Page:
Skip to main content
REWORK by 37signals

Book Review: REWORK by 37signals

Share

REWORK is packed with great ideas, advice and experience. Most coming from authors Jason Fried and David Heinemeier Hansson founding and building 37signals. The fact that 37signals is fairly small of course affect their world view. But having worked for small and large corporations my self I strongly believe that the ideas in REWORK are applicable in any environment.

It is an easy read, with crisp, immediately applicable and no-BS advice. Jason and David challenge norms, and question things that today are deeply engrained in business culture. Well structured, this is as close to a how-to-start-a-company-and-make-it-successful cookbook you get.

You will get valuable ideas for how to get started (chapters First and Go), manage the early stages (Progress), do the right things (Productivity, Competition and Evolution), get customers (Promotion), scale (Hiring), handle the inevitable public disasters (Damage control) and finally how to become a place where people want to work (Culture).

It is apparent that Jason and David, and 37 signals, are driven by a couple of strong beliefs. Some obviously contradicting the norm. I already covered their view of competition in Care about your competition?, and below I summarized a few others.

Workaholics, heroes and sleep

Workaholics, “heroes” putting in hours to solve problems by brute force, are discarded. They have a demoralizing effect, but they are also not very efficient. Being small you can never outgun larger players by putting in more hours per person.

For creativity and intelligent problem solving, sleep is crucial. Exhausted people become stupid. And kicking people out at 5pm is actually a good thing. Having life outside of work makes people focused and energized.

Bootstrapping and growth

Todays romanticized idea of a “startup”, a company where growth is everything and revenue doesn’t matter, is completely crushed in REWORK. Getting outside money takes away control from founders and employees. And growing your numbers (employees, top line) has no value in it self.

When you do grow, hire only to “kill pain”. Hire only when absolutely necessary. Consider all other alternatives before hiring. Can you change how you do things? Can you find new tools to help?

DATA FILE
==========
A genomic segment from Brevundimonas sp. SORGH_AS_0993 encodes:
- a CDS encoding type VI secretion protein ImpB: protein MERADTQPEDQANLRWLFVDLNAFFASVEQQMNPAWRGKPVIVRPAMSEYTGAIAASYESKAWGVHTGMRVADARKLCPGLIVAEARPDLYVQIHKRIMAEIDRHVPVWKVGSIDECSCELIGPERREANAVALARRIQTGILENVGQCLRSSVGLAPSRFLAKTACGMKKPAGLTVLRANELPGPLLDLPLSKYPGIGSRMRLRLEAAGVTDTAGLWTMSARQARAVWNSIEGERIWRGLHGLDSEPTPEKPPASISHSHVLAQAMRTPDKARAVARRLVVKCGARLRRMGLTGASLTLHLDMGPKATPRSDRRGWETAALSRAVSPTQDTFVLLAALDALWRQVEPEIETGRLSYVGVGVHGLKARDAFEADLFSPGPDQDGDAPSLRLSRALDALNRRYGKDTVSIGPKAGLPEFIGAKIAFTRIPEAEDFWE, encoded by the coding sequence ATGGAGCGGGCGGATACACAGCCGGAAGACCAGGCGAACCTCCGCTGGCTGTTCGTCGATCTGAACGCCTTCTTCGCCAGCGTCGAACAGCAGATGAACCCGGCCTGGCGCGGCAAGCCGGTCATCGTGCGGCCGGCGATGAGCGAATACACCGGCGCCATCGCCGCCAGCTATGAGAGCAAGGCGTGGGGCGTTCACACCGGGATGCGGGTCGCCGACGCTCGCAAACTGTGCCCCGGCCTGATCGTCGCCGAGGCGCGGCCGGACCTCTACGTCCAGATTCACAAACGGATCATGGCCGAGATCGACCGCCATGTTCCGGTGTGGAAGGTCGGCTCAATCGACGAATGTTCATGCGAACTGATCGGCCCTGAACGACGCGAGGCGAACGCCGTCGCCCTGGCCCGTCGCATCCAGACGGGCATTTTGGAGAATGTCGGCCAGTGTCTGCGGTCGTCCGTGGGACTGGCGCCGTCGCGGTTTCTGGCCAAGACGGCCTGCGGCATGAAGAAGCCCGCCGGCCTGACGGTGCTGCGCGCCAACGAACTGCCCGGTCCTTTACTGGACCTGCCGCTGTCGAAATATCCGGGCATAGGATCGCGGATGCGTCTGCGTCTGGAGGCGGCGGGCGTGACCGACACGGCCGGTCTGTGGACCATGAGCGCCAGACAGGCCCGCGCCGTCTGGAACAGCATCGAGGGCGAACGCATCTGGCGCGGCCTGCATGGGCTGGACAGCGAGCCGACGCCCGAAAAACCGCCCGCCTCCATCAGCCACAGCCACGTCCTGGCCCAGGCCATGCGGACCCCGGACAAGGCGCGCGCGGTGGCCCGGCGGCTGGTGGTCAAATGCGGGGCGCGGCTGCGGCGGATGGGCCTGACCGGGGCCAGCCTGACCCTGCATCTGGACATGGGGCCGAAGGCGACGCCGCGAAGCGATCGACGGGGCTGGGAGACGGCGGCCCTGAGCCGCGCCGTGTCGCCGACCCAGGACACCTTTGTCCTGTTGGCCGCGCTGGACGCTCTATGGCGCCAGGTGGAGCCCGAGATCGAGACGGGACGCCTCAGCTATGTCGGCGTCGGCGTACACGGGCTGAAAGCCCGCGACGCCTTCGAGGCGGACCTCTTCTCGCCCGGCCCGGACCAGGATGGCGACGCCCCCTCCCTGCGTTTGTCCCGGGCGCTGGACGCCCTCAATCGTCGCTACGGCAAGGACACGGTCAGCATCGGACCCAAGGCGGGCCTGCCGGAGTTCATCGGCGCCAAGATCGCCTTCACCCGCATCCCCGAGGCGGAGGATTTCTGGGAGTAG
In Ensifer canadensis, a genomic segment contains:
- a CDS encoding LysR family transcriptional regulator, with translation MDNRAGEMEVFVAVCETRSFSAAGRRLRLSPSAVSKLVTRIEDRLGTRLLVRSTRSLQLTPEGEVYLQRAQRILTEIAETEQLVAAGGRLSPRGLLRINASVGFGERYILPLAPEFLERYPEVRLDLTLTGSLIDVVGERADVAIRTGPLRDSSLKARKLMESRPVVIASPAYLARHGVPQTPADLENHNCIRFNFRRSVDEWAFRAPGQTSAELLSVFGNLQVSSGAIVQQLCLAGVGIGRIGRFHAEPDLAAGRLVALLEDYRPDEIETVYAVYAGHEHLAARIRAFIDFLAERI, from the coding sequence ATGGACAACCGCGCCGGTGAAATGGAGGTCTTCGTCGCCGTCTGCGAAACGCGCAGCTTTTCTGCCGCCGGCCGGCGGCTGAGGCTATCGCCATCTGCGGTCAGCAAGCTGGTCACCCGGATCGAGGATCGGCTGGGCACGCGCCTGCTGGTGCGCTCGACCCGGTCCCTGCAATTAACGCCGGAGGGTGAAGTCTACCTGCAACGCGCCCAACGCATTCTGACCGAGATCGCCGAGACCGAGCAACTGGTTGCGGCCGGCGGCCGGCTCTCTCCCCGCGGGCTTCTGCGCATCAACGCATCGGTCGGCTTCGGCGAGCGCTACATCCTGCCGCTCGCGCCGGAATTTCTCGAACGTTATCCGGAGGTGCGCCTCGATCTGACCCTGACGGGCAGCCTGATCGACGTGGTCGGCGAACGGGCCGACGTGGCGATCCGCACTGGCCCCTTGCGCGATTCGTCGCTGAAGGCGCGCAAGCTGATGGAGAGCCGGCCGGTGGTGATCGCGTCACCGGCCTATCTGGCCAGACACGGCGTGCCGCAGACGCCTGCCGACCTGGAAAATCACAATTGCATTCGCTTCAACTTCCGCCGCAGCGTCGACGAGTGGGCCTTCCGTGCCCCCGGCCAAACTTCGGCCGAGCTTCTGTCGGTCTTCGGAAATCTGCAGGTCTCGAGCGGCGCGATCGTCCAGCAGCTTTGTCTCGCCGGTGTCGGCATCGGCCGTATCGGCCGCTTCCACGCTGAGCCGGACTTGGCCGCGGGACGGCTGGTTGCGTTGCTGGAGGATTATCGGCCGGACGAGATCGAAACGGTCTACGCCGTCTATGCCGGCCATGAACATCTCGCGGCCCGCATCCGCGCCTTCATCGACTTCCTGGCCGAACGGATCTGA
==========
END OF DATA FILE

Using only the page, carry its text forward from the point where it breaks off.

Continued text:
Good enough is fine – say no

Learn to say no. As long as you explain why, it is okay. It is also okay to have customers outgrow you. It is more important to have a product that is easy to start using, than one that solves specific needs of power users.

And remember, good enough is fine. Everything does not have to be perfect. It is always possible to improve later, to go from good to great when needed.

Planning is guessing

Admit to your self that your estimates suck. There is no way you can make a precise estimate for tasks that takes months or even years. If you recognize this, you can act accordingly and take estimates for what they are. Guesstimates.

The same goes for planning. Strategic planning, business planning, financial planning. It’s all just guesswork. If you admin that, you help your self by spending appropriate amount of time planning. You also make it easier to change your plans – after all they were just guesses to begin with!

Communicate like a human

Talk to people, don’t talk at them. Large corporations have lawyers, PR agencies and others filtering communicating. For some reason the norm is to use language and expressions that are “professional”. Language that no human would ever use outside of business. A key advantage of being small is that you can avoid this. Talk TO people, communicate with them like human beings.

This goes for when you promote, when you apologize for something that went wrong and when you handle feedback, complaints or support. It also means never spam people with stuff they never asked for (think press releases).

Everyone on the front lines

Interfacing your users and customers is something everyone should be doing. Being exposed to their challenges and pain points helps to get a better understanding of both them and how they use your product.

Not “having time” is not an excuse. Make time. Everyone doesn’t have to handle support tickets or email queries daily, but doing it a couple of times every year gives extremely valuable experience.

TL;DR – Read it!

So what’s my advice?

Running your own company? You should read REWORK!
About to start your own company? You should read REWORK!
Manager at a small company? You should read REWORK!
Manager at a large company? You should read REWORK!
Employee? You should read REWORK!
Student? Read REWORK!

And for the rest of you? Read REWORK! It’s great.

Share

Alexander Sandstrom

Passionate product manager with a love for technology and innovation. More about me.

Leave a Reply

Your email address will not be published. Required fields are marked *